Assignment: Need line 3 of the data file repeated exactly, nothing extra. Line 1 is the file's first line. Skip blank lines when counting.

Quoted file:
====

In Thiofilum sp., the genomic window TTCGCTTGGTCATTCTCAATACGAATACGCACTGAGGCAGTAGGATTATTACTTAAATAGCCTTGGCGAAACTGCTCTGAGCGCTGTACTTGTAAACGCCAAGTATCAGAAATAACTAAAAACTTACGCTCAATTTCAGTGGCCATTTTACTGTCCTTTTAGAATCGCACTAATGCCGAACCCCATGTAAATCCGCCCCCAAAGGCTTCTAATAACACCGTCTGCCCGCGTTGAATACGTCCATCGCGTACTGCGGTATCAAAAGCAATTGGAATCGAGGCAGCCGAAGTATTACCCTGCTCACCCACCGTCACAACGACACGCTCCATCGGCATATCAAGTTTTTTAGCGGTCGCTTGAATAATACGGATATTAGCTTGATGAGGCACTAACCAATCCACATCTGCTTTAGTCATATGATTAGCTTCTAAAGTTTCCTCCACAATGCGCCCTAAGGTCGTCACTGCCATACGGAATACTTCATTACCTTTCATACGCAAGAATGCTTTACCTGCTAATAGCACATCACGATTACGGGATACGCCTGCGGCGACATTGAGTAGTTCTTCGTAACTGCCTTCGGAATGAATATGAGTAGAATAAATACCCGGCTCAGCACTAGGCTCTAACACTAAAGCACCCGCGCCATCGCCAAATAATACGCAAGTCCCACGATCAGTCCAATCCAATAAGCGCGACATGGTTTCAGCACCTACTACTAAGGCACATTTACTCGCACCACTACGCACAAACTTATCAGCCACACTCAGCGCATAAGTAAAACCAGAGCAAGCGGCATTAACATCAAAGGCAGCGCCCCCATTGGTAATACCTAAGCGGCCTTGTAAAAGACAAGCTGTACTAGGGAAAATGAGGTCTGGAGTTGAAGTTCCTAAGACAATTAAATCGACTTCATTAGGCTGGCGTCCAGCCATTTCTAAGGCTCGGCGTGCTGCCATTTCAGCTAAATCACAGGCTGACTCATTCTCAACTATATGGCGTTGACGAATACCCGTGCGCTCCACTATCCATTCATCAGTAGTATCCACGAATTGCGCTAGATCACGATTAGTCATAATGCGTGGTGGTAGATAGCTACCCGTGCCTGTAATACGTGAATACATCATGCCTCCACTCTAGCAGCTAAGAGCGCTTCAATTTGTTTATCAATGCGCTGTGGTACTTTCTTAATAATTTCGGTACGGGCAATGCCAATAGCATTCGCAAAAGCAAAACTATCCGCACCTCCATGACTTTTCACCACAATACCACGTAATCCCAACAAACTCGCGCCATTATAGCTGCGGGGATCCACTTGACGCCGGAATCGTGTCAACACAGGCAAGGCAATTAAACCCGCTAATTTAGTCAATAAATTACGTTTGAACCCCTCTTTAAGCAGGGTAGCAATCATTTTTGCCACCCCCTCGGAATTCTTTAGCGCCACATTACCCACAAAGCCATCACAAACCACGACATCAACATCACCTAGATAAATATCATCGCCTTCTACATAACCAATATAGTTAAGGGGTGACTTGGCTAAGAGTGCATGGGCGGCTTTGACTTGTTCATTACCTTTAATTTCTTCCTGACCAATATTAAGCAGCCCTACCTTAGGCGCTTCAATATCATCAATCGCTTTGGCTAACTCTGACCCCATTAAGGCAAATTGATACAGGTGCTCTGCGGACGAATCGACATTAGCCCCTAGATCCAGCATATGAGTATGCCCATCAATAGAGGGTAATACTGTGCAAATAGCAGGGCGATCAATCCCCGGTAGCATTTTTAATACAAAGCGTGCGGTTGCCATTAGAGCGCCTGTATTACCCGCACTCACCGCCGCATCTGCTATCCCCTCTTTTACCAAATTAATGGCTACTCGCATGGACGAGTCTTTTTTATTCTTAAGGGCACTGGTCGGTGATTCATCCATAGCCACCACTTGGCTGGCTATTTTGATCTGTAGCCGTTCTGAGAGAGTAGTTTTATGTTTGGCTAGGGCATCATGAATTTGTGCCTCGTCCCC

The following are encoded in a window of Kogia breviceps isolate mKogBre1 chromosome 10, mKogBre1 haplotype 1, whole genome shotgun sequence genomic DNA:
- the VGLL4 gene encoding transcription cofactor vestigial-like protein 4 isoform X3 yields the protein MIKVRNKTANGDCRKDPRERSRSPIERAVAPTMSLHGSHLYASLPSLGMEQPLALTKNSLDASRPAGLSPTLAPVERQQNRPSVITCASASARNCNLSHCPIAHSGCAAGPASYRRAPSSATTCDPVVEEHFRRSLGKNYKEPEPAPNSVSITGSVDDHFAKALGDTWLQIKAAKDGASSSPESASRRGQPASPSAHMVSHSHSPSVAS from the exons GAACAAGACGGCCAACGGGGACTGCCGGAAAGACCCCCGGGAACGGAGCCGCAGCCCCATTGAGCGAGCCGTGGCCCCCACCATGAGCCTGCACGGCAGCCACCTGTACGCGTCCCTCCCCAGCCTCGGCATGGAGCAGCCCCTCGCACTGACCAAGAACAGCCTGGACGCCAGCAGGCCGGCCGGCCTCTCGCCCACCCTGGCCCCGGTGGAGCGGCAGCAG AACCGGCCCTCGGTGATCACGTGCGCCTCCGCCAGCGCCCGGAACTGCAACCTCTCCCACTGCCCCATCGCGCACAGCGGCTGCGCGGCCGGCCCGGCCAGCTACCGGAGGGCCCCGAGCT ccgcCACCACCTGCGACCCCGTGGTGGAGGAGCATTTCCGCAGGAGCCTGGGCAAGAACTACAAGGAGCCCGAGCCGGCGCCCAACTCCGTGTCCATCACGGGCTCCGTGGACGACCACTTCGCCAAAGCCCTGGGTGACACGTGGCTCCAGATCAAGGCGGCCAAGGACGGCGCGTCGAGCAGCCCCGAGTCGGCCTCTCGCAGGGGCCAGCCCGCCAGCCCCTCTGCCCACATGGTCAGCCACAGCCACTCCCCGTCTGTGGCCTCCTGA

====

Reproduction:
- the VGLL4 gene encoding transcription cofactor vestigial-like protein 4 isoform X3 yields the protein MIKVRNKTANGDCRKDPRERSRSPIERAVAPTMSLHGSHLYASLPSLGMEQPLALTKNSLDASRPAGLSPTLAPVERQQNRPSVITCASASARNCNLSHCPIAHSGCAAGPASYRRAPSSATTCDPVVEEHFRRSLGKNYKEPEPAPNSVSITGSVDDHFAKALGDTWLQIKAAKDGASSSPESASRRGQPASPSAHMVSHSHSPSVAS from the exons GAACAAGACGGCCAACGGGGACTGCCGGAAAGACCCCCGGGAACGGAGCCGCAGCCCCATTGAGCGAGCCGTGGCCCCCACCATGAGCCTGCACGGCAGCCACCTGTACGCGTCCCTCCCCAGCCTCGGCATGGAGCAGCCCCTCGCACTGACCAAGAACAGCCTGGACGCCAGCAGGCCGGCCGGCCTCTCGCCCACCCTGGCCCCGGTGGAGCGGCAGCAG AACCGGCCCTCGGTGATCACGTGCGCCTCCGCCAGCGCCCGGAACTGCAACCTCTCCCACTGCCCCATCGCGCACAGCGGCTGCGCGGCCGGCCCGGCCAGCTACCGGAGGGCCCCGAGCT ccgcCACCACCTGCGACCCCGTGGTGGAGGAGCATTTCCGCAGGAGCCTGGGCAAGAACTACAAGGAGCCCGAGCCGGCGCCCAACTCCGTGTCCATCACGGGCTCCGTGGACGACCACTTCGCCAAAGCCCTGGGTGACACGTGGCTCCAGATCAAGGCGGCCAAGGACGGCGCGTCGAGCAGCCCCGAGTCGGCCTCTCGCAGGGGCCAGCCCGCCAGCCCCTCTGCCCACATGGTCAGCCACAGCCACTCCCCGTCTGTGGCCTCCTGA